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Chemotherapeutic Drugs Interfere with Gene Delivery Mediated by Chitosan-Graft-Poly(ethylenimine)

  • Wing-Fu Lai,

    Affiliations School of Medicine, Shenzhen University, Shenzhen, China, Department of Mechanical Engineering, The University of Hong Kong, Hong Kong Special Administrative Region, China

  • Marie C. Lin

    mcmlin@163.com

    Affiliation School of Medicine, Shenzhen University, Shenzhen, China

Chemotherapeutic Drugs Interfere with Gene Delivery Mediated by Chitosan-Graft-Poly(ethylenimine)

  • Wing-Fu Lai, 
  • Marie C. Lin
PLOS
x

Abstract

Combined chemo-gene therapy is one of the treatment modalities that have attracted extensive research interests; however, there is little information regarding the influence of drug application on gene transfer. This study bridges this gap by examining how chemotherapeutic drugs (teniposide, cis-diamminedichloroplatinum(II) and temozolomide) interfere with polyplex formation and transfection of chitosan-graft-poly(ethylenimine). Our results indicate that the degree of drug interference varies with the mechanism of drug action, with the transgene expression being severely suppressed when the plasmid is co-delivered with cis-diamminedichloroplatinum(II) or teniposide but not temozolomide. In addition, the interference with transfection by drugs varies with different gene/drug co-formulations. This is the first study to evidence that, though combined chemo-gene therapy has therapeutic potential, some chemotherapeutic drugs may reduce the treatment efficiency of gene therapy.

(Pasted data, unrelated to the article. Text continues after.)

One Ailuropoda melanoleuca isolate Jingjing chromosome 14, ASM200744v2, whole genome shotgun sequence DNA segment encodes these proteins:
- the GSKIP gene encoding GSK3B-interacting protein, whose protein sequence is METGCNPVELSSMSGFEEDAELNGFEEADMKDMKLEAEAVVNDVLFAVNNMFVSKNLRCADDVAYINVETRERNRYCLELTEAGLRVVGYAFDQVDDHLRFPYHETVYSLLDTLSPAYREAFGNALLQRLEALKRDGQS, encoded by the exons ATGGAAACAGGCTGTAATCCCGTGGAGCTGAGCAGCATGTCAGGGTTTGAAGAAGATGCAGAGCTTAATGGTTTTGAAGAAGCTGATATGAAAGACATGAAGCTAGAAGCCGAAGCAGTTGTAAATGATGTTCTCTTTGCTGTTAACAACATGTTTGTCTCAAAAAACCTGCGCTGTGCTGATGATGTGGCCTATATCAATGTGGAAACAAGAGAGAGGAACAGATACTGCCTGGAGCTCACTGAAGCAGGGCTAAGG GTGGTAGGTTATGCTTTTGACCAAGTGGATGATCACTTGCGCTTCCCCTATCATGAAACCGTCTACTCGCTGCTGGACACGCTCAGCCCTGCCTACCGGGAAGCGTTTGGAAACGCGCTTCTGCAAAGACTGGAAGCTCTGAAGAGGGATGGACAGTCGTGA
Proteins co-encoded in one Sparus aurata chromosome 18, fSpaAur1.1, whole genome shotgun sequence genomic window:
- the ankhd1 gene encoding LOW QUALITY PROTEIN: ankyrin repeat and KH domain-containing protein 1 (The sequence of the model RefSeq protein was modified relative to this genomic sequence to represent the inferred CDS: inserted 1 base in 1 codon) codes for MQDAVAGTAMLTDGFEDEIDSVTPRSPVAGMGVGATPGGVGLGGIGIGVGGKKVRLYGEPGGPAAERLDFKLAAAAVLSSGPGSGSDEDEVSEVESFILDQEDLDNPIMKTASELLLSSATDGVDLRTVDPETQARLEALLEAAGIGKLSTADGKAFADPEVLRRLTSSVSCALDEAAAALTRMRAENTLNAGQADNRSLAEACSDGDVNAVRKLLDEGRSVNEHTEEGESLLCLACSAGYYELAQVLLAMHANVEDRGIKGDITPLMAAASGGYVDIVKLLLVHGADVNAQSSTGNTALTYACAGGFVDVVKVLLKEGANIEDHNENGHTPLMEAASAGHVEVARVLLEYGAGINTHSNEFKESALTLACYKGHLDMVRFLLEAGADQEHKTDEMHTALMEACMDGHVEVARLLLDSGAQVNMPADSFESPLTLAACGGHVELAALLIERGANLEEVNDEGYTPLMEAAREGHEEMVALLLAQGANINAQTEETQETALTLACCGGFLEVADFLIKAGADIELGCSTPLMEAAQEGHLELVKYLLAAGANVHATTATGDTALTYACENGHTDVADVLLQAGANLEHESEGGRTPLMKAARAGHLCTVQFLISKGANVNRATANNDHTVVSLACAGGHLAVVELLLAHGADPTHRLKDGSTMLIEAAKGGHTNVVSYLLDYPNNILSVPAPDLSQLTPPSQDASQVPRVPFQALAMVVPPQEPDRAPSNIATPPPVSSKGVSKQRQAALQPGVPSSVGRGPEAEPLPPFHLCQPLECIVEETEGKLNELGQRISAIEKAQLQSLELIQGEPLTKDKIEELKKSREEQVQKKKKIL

Introduction